5 Cool Connections Between Tampa Bay and Outer Space
As a news reporter covering America’s space program for many years, I got to live out the dreams I had as a kid, growing up down the street from the Kennedy Space Center on Florida’s East Coast—interviewing astronauts, covering teeth-rattling rocket launches and even climbing inside a real spaceship (while it was still securely on the ground, of course).
Even though my own two sons will be growing up here on the West Coast of Florida, I have ways to get them interested in space, too. That’s because there are a surprising number of cool connections any of us can share with our kids that link Tampa Bay to Outer Space.
Here are five space conversation-starters:
Clearwater High School has not one, but two, astronaut graduates.
Both Bruce Melnick and Nicole Stott flew on the Space Shuttle after growing up in Tampa Bay and attending Clearwater High. Both are amazing astronauts, but also dedicated parents; when Nicole Stott was living on the International Space Station for three months, she took a break to call home to Earth almost every night to help tuck her young son into bed.
Admiral Farragut Academy in St. Petersburg has also graduated an astronaut!
Charles Duke, Jr., Lunar Module Pilot of Apollo 16, graduated from the St. Petersburg campus in 1953. Farragut’s ties to space are more recent as well, since NASA Astronaut Nicole Stott is the parent of a student in the 11th grade. “You’re learning to work as a team here at Farragut, and that’s exactly what we had at NASA,” said Duke. “Keep in mind when I graduated from Farragut people did not know what an astronaut was, it was not something you prepared for, but Farragut prepared me for life. I am so thankful to my parents for making the sacrifice for me to go to Farragut. It prepared me for the Naval Academy and for life after it.”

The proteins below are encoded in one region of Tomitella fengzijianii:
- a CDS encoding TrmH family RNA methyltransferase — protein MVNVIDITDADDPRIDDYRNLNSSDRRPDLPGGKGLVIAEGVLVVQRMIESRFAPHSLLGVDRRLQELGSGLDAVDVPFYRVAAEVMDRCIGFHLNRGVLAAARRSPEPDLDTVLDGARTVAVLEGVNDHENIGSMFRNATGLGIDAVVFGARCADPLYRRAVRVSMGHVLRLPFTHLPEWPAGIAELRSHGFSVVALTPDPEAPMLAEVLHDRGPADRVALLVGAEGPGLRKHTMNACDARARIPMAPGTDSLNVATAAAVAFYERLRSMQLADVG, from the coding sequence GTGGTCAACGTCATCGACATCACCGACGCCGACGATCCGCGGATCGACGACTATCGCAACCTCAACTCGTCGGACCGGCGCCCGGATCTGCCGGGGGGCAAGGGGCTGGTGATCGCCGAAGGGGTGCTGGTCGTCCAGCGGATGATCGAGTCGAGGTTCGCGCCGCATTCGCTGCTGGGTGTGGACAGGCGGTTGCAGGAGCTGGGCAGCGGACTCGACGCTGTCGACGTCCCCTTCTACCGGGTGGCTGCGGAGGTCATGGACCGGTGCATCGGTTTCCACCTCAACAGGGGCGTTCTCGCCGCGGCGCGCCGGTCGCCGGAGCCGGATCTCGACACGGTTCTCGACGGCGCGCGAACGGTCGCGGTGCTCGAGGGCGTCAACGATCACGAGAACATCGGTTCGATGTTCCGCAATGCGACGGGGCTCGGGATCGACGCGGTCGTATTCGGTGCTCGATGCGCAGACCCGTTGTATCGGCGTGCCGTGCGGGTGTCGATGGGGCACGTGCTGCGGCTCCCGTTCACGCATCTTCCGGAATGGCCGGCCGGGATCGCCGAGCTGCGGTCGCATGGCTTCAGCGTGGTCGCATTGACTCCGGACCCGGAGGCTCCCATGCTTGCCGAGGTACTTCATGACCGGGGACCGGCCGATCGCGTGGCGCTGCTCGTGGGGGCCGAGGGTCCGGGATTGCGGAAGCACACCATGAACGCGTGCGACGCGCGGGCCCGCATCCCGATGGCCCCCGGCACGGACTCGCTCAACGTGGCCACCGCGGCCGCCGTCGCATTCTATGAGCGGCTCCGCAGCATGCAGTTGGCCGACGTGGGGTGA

More fun facts: Nicole Stott has a child at the school and Alan Shepard, the first American in space graduated from the Pine Beach, NJ campus in 1941.
Many of the controls and computers astronauts used on the Space Shuttle were built in Tampa Bay.
People working for a company in Clearwater called Honeywell created many shuttle parts. Two of their most important ones: the computers that told the shuttle’s main engines when to start and stop, and the hand controls astronauts used to move the shuttle’s long robot arm.
The voice of Kennedy Space Center is a USF graduate who grew up in Sarasota and Clearwater.
His name is George Diller, and he’s famous for his “liftoff lines” when the Space Shuttles blasted off. You can search YouTube for great videos of his exciting “And we have liftoff…” messages during launches.
Some of the most helpful tools in Tampa Bay today were invented for the Apollo moon landing program 50 years ago.
Some examples: cordless power tools (originally used for astronaut tools on the moon), digital cameras (designed to replace film cameras when sending pictures from space to Earth) and MRI machines that save lives with medical scans (originally used to scan spaceship parts to look for damage).
Spaceship Earth, the huge sphere in the middle of Epcot at Walt Disney World, was built in Tampa.
OK, this isn’t a real spaceship, but it’s really cool. The metal skeleton inside Epcot’s famous “golf ball” was all measured, cut and put together by the workers at Tampa Steel Erecting Company near Riverview. The steel parts were taken piece-by-piece on trucks down I-4 to the theme park, where the company’s owner says they were put together like “a tinker toy set.”
ABOUT THE AUTHOR: Every day, Grayson Kamm spreads the word about the amazing students, teachers and staff of Hillsborough County Public Schools. As the communications and media officer, Grayson oversees communications for 235 schools in America’s eight-largest school district. Grayson previously served on the executive team at MOSI following a 13-year career as a TV journalist-reporting on space, science and politics. He and his wife Cathy have two sons in elementary school, Collier and Merritt.